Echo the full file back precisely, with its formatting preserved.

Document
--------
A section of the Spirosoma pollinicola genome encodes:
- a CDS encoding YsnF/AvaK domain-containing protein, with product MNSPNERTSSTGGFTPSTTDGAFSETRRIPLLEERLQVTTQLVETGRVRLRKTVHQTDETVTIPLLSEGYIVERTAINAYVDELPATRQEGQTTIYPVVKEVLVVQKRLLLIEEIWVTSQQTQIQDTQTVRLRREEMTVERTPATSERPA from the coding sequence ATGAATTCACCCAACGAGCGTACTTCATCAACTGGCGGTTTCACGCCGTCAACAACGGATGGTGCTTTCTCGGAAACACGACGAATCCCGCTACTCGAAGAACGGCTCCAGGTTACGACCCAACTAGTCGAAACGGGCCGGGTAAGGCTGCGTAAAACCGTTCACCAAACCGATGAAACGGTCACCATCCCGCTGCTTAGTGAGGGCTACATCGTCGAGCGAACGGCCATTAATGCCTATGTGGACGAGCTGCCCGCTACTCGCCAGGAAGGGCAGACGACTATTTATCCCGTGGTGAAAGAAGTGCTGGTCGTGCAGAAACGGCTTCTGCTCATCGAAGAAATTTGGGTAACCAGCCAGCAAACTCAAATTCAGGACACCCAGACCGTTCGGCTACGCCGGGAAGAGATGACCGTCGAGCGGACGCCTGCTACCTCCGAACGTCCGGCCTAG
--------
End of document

A section of the Spirosoma pollinicola genome encodes:
- a CDS encoding YsnF/AvaK domain-containing protein, with product MNSPNERTSSTGGFTPSTTDGAFSETRRIPLLEERLQVTTQLVETGRVRLRKTVHQTDETVTIPLLSEGYIVERTAINAYVDELPATRQEGQTTIYPVVKEVLVVQKRLLLIEEIWVTSQQTQIQDTQTVRLRREEMTVERTPATSERPA from the coding sequence ATGAATTCACCCAACGAGCGTACTTCATCAACTGGCGGTTTCACGCCGTCAACAACGGATGGTGCTTTCTCGGAAACACGACGAATCCCGCTACTCGAAGAACGGCTCCAGGTTACGACCCAACTAGTCGAAACGGGCCGGGTAAGGCTGCGTAAAACCGTTCACCAAACCGATGAAACGGTCACCATCCCGCTGCTTAGTGAGGGCTACATCGTCGAGCGAACGGCCATTAATGCCTATGTGGACGAGCTGCCCGCTACTCGCCAGGAAGGGCAGACGACTATTTATCCCGTGGTGAAAGAAGTGCTGGTCGTGCAGAAACGGCTTCTGCTCATCGAAGAAATTTGGGTAACCAGCCAGCAAACTCAAATTCAGGACACCCAGACCGTTCGGCTACGCCGGGAAGAGATGACCGTCGAGCGGACGCCTGCTACCTCCGAACGTCCGGCCTAG